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Co-Creation Rules

Page history last edited by PBworks 16 years, 11 months ago


(Or How To Create The Ooomph Factor)


This manifesto captures some of the ideas we use in our Open Sauce Live workshops to help marketers succeed in a co-creative world. You'll have noticed it's a wiki, so feel free to get stuck in if you want to edit it! It's also available as a PDF at changethis.com.





We no longer live in a world where people instinctively trust authority. As much social research shows, we'd rather trust our own instincts and the information we learn from our friends. For organisations and brands, this ain't Kansas anymore. In our social world, it's better to be talked about by others than to try to out-shout the crowd.


If we have to choose between engagement and control, we prefer engagement. We think that organisations in the future will do well to have the same preference when it comes to dealing with their own people and their customers.


"Co-Creation is a return to very human values that intuitively seem right."


Customer experience is not something to be controlled. It's is a mixture of the organisation's thinking and the customers'. This can all sound quite chaotic and scary but it shouldn't. In many ways Co-Creation is a return to very human values that intuitively seem right.


This manifesto is a starter-for-ten. It's taken from our experiences working with companies we are helping manage co-creative projects of various different sizes and shapes. Some are just dipping a toe in the shallow end but some have committed to company-wide programmes. We're not going to argue about whether these rules are true. But we have found them useful and maybe you will too. If you'd like to jump straight to the rules then scroll down. However, if you have a few minutes we'd like to introduce you to one of the games we play in the workshops we run with clients....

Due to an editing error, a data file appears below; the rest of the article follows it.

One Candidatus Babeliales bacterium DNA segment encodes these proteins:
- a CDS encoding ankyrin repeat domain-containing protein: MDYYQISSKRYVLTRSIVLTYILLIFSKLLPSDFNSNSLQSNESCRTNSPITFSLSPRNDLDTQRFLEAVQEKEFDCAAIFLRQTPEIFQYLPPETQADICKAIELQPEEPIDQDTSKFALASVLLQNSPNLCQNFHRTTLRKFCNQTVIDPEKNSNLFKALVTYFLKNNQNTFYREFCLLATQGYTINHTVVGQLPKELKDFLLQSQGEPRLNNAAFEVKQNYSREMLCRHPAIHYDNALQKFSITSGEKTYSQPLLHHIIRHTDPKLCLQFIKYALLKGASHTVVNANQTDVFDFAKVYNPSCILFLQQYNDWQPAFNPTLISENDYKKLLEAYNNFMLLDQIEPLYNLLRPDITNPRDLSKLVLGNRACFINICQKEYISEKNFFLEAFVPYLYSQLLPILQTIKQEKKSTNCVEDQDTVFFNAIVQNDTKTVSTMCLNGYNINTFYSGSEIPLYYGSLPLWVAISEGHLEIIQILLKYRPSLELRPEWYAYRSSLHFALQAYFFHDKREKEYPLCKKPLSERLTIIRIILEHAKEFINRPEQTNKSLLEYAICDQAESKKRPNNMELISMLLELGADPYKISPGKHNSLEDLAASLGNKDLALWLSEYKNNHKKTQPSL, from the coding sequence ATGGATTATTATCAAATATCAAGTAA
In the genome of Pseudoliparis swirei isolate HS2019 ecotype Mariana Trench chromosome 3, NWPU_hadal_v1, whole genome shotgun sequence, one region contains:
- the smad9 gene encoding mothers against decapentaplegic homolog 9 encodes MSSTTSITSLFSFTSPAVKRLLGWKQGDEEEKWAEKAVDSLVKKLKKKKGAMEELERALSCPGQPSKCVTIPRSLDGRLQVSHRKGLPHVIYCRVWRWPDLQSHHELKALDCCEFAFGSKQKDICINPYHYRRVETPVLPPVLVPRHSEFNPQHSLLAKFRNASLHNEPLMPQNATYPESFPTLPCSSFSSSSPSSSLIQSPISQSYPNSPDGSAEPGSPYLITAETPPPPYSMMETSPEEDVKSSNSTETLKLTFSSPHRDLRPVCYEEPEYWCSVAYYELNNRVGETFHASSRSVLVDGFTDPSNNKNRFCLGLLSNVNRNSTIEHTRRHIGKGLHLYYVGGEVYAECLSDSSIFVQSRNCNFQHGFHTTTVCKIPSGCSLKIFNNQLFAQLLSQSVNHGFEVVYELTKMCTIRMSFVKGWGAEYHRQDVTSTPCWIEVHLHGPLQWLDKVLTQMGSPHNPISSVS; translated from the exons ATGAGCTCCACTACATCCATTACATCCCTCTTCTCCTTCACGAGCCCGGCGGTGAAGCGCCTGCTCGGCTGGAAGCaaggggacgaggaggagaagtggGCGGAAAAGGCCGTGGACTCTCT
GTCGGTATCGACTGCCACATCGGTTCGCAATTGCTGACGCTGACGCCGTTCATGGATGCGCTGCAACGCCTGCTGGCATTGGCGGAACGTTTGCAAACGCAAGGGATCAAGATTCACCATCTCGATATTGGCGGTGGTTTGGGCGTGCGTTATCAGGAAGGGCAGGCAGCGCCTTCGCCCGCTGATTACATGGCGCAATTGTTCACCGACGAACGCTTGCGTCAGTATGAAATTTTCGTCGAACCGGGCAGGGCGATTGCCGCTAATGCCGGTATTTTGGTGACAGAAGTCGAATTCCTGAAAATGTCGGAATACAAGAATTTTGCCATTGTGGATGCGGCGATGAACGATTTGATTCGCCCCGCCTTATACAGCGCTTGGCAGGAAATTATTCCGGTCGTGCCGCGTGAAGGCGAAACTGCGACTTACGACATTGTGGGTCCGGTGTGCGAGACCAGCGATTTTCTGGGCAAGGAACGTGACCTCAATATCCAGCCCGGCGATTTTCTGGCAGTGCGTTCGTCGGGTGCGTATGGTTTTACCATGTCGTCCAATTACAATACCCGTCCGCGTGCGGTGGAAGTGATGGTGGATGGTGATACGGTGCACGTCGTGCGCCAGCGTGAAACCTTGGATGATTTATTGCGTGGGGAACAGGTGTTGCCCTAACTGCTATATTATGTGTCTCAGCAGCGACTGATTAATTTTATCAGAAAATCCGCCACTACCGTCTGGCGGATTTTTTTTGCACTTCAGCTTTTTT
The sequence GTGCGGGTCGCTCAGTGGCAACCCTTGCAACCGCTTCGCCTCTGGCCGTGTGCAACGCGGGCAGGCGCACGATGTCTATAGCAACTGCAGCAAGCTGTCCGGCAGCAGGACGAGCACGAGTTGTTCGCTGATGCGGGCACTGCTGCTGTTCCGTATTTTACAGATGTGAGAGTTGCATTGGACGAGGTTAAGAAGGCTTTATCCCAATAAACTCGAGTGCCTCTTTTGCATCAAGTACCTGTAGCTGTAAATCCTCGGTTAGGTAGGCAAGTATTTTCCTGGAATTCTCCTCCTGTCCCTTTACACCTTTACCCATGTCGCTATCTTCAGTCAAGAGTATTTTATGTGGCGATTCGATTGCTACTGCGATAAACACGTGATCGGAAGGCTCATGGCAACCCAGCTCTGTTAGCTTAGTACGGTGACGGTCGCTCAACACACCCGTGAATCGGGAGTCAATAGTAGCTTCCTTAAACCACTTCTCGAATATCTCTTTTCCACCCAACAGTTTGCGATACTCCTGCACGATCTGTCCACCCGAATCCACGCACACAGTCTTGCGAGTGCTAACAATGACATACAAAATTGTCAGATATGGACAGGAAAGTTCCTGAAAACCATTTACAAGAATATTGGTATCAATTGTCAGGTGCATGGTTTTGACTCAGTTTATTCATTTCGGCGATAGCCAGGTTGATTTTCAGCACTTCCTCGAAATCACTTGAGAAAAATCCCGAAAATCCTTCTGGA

A fast-moving, networked economy doesn't reward too much theorising. We think co-creation is an energetic process, not an intellectual exercise. So we invite you to try one of the simple games that we use in our workshops to explore co-creation.


"Co-creation is an energetic process, not an intellectual exercise."


Here are the instructions for a simple activity to be done with one other person. We encourage you to try this out as a way of exploring co-creation as a lived experience, not just something you read about in a manifesto.


The exercise is simple: you and your partner are going to draw a face, together. It won’t be a familiar face (probably) but one you’re making up between you. Once you’re ready, you work silently. Resist the urge to discuss the picture as it develops and don’t comment on each other’s ideas. (You probably won’t be able to suppress laughter, though.) Draw just one feature of the face. It’s up to you what it is: it could be an ear, an eye, a nose, a tattoo, an eyebrow . . . whatever. Rule of thumb: when you lift the pen off the paper, you’ve finished your turn. And remember, as you’re working silently, don’t explain what you’ve drawn.


Then your partner takes the pen and draws a feature. It may be another ear or eye, or it could be something else. Whatever it is, you then get the pen and carry on. Even if you’re not sure what has been drawn. And if you don’t know—don’t ask! Just carry on adding features as best you can.


Keep going like this for a few turns, each adding a single feature with each turn. When someone gets the pen and hesitates about what to do, this means the face is finished. So that person now puts down the first letter of the name of this character. Keep adding letters until someone hesitates—and then you’ve finished. And again, don’t comment on what your partner writes, whatever you may think!



Click here to see a video showing Johnnie trying this game out with our friend Jesper Bindslev.


It’s a good idea to do this at least three times. It’s interesting to see how the experience changes with each repetition. We suggest you now take a few moments to reflect with your partner on what it was like to do this together.


  • What was it like to create something mutually? Do you sense that what you drew is different from the picture either of you might have created alone?